Last published: March 1, 2010 by 'mkobetic'
GridDrone is a generic package meant to be used on any number of clients. When loaded the client image is supposed to contact a system running a GridController, at which point it is added to the drone pool of the controller.
The purpose of a GridController is to execute a job, consisting of a number of tasks. It distributes tasks among its drones, coordinates their execution and collects results. Therefore a task goes through following phases:
1) Configuration: The drone is loaded with task specific code and instructed what to do (#do:* variants)
2) Execution: The drone is instructed to execute the task along with any task parameters specific for a given task run (#go* variants)
3) Result Collection: The drone forwards the task run result using a callback. By default the callback is targetted at the controller using a predefined selector #reply:from:in:. Note that the drone can be instructed to use other reply destination and selector in step 2.
Steps 2 and 3 can be executed multiple times without reconfiguring the drone.
To allow statefull drones while remaining generic, each instance of drone has its own namespace and the task definition is compiled in it. Therefore variables from that namespace are functionally equivalent to drone instance variables.
To write a GridController, one is expected to subclass the generic GridController and implement the run method that configures drones and runs the individual tasks, and extend the #reply:from:in callback to do whatever is expected with the incoming results.
To execute a job one has to instantiate a grid controller and execute its #run method. Then launch necessary number of drones telling it to connect to the specific controller (this should be doable with a clean image and command-line arguments).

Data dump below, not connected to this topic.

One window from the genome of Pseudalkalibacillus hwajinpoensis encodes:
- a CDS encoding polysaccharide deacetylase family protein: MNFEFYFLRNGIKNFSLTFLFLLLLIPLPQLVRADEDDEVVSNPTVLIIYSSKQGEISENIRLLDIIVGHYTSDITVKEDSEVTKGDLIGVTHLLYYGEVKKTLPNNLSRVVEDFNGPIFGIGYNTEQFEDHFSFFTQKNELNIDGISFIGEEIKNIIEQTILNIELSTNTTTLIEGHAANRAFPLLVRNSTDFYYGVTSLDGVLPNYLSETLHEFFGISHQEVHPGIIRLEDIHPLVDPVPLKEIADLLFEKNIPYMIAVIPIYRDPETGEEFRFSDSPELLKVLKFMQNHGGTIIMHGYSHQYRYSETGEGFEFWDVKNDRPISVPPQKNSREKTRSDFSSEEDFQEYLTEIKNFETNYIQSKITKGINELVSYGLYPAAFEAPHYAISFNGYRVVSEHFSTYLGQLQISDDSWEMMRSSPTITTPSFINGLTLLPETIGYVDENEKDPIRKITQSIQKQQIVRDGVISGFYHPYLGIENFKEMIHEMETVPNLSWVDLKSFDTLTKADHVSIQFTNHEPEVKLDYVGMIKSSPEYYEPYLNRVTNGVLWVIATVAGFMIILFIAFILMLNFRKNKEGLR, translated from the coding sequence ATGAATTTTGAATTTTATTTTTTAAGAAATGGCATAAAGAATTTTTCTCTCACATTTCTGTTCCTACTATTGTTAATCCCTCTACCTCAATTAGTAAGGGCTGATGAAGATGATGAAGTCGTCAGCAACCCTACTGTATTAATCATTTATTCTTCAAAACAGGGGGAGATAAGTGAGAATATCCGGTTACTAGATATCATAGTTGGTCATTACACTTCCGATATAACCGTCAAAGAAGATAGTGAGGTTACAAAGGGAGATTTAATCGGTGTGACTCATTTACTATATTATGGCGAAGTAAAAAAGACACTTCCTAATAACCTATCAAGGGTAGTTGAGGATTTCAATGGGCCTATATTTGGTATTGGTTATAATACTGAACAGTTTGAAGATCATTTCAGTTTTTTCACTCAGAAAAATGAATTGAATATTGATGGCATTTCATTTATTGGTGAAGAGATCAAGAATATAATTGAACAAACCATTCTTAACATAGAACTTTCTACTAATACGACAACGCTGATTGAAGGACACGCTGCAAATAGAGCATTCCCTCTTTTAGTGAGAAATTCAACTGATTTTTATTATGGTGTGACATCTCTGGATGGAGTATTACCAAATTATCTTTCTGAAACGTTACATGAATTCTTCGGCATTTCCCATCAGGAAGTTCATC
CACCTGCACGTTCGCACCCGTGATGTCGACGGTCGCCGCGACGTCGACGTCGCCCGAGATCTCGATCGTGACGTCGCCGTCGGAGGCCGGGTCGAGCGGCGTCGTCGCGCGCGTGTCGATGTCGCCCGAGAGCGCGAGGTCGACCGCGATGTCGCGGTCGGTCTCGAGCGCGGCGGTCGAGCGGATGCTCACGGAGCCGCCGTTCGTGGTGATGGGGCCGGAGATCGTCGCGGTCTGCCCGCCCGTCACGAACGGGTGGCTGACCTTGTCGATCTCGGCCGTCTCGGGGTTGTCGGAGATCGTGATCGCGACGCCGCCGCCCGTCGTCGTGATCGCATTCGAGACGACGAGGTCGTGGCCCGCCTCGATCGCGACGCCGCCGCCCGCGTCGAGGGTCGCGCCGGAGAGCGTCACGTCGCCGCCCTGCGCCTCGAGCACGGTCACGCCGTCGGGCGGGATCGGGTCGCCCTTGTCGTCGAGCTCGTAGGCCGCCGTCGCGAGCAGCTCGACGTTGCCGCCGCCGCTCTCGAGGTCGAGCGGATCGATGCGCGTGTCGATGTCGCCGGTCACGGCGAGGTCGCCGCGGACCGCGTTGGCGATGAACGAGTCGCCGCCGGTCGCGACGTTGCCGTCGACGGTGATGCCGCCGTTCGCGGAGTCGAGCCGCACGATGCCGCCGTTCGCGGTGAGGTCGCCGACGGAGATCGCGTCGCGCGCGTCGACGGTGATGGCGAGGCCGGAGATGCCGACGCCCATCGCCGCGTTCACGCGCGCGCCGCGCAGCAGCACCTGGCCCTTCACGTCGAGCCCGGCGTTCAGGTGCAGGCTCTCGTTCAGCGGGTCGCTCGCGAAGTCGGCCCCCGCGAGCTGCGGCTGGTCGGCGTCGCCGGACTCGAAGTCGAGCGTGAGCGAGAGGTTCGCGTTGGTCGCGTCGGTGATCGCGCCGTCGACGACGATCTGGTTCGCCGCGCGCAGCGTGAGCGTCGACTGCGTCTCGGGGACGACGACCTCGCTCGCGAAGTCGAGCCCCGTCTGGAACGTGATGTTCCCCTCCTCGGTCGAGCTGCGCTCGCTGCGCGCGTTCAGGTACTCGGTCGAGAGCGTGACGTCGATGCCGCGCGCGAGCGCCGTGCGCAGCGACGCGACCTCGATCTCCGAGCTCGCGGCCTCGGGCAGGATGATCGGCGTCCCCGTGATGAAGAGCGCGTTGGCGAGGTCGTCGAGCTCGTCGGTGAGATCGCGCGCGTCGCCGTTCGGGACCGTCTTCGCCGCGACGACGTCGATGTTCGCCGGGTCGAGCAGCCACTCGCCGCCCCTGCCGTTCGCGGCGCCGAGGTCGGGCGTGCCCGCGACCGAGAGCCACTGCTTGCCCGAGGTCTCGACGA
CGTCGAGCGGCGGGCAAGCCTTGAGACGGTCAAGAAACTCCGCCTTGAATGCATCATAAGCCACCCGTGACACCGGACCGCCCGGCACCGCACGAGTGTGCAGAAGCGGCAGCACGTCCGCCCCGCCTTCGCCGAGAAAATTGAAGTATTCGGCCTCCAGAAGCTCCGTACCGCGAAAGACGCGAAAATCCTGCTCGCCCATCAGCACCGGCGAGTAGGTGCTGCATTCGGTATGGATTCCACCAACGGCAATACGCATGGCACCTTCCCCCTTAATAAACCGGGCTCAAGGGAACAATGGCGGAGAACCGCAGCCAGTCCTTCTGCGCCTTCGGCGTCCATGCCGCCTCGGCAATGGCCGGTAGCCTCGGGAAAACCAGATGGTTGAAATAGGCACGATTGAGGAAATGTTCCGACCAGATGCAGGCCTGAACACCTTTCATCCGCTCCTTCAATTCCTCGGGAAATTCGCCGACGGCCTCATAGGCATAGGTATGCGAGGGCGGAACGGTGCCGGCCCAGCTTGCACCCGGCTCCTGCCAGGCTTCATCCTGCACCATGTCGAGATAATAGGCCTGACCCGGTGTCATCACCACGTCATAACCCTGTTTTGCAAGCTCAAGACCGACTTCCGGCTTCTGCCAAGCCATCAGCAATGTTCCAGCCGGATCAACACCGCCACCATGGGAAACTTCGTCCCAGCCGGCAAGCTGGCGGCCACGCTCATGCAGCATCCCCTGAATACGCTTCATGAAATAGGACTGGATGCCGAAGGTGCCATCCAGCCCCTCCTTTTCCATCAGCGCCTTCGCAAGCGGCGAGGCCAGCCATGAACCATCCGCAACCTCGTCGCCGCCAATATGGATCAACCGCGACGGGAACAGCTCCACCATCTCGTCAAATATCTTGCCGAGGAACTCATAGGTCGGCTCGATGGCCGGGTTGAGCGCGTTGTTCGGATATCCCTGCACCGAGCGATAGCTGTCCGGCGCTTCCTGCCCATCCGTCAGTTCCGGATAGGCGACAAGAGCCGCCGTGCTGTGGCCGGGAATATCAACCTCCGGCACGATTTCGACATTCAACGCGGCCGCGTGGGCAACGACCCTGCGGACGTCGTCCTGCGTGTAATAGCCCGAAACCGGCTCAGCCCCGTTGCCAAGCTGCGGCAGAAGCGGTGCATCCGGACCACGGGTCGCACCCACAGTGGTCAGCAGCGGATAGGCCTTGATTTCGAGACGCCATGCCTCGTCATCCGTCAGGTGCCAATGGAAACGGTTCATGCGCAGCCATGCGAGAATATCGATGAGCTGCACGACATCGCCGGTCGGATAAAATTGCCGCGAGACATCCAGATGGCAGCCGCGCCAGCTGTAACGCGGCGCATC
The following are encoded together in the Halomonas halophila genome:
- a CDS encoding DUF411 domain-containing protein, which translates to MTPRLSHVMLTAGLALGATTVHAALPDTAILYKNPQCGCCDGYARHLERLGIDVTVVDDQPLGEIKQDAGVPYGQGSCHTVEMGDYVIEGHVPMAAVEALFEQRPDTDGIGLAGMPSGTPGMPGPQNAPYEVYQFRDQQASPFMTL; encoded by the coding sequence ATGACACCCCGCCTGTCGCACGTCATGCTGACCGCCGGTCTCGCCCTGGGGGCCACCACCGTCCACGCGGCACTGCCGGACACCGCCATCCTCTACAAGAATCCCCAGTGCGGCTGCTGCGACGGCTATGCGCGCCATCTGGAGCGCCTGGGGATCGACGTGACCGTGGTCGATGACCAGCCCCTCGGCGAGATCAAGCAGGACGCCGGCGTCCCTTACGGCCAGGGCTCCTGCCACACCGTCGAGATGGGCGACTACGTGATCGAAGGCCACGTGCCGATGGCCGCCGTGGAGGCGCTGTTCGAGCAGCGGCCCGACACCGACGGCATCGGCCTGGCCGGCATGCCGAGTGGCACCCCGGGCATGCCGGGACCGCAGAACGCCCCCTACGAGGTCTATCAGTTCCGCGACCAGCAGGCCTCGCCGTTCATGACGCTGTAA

Following scheme is implemented to aid synchronization of the controller with incoming results. Any drone that connects to the controller and is accepted is added to the controller's "pool". To run a job task, controller takes a set of drones out of the pool (using #next), configures them and starts them. If it is desirable to wait for completion of the sub-tasks, controller can suspend itself on an internal semaphore (using #wait). As the drones send the result back, the result callback implementation should invoke #return: to put the drone back into the pool. When the last drone returns back into the pool the semaphore is signaled, thus resuming the main controller thread.
The semaphore can optionally be replaced with a delay (using #timeout:) in which case the controller can be woken up with a timeout instead of completion. The #cancel method can be used to notify the drones still working on their tasks that the results are no longer interesting.